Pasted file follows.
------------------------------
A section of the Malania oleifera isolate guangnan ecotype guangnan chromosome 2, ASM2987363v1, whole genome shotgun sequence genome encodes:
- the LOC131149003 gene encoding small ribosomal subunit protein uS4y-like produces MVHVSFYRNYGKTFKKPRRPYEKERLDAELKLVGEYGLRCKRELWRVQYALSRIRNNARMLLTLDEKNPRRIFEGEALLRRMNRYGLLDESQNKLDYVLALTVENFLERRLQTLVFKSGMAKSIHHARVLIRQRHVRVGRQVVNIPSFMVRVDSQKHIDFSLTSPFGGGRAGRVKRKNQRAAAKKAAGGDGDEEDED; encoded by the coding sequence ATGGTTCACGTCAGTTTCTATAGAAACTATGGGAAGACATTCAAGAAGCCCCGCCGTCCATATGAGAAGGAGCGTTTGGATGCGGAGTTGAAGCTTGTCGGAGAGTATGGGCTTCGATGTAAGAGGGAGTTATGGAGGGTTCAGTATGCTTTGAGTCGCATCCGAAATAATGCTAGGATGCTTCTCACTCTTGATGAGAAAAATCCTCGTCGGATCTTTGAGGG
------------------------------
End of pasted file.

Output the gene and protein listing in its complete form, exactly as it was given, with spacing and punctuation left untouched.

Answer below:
A section of the Malania oleifera isolate guangnan ecotype guangnan chromosome 2, ASM2987363v1, whole genome shotgun sequence genome encodes:
- the LOC131149003 gene encoding small ribosomal subunit protein uS4y-like produces MVHVSFYRNYGKTFKKPRRPYEKERLDAELKLVGEYGLRCKRELWRVQYALSRIRNNARMLLTLDEKNPRRIFEGEALLRRMNRYGLLDESQNKLDYVLALTVENFLERRLQTLVFKSGMAKSIHHARVLIRQRHVRVGRQVVNIPSFMVRVDSQKHIDFSLTSPFGGGRAGRVKRKNQRAAAKKAAGGDGDEEDED; encoded by the coding sequence ATGGTTCACGTCAGTTTCTATAGAAACTATGGGAAGACATTCAAGAAGCCCCGCCGTCCATATGAGAAGGAGCGTTTGGATGCGGAGTTGAAGCTTGTCGGAGAGTATGGGCTTCGATGTAAGAGGGAGTTATGGAGGGTTCAGTATGCTTTGAGTCGCATCCGAAATAATGCTAGGATGCTTCTCACTCTTGATGAGAAAAATCCTCGTCGGATCTTTGAGGG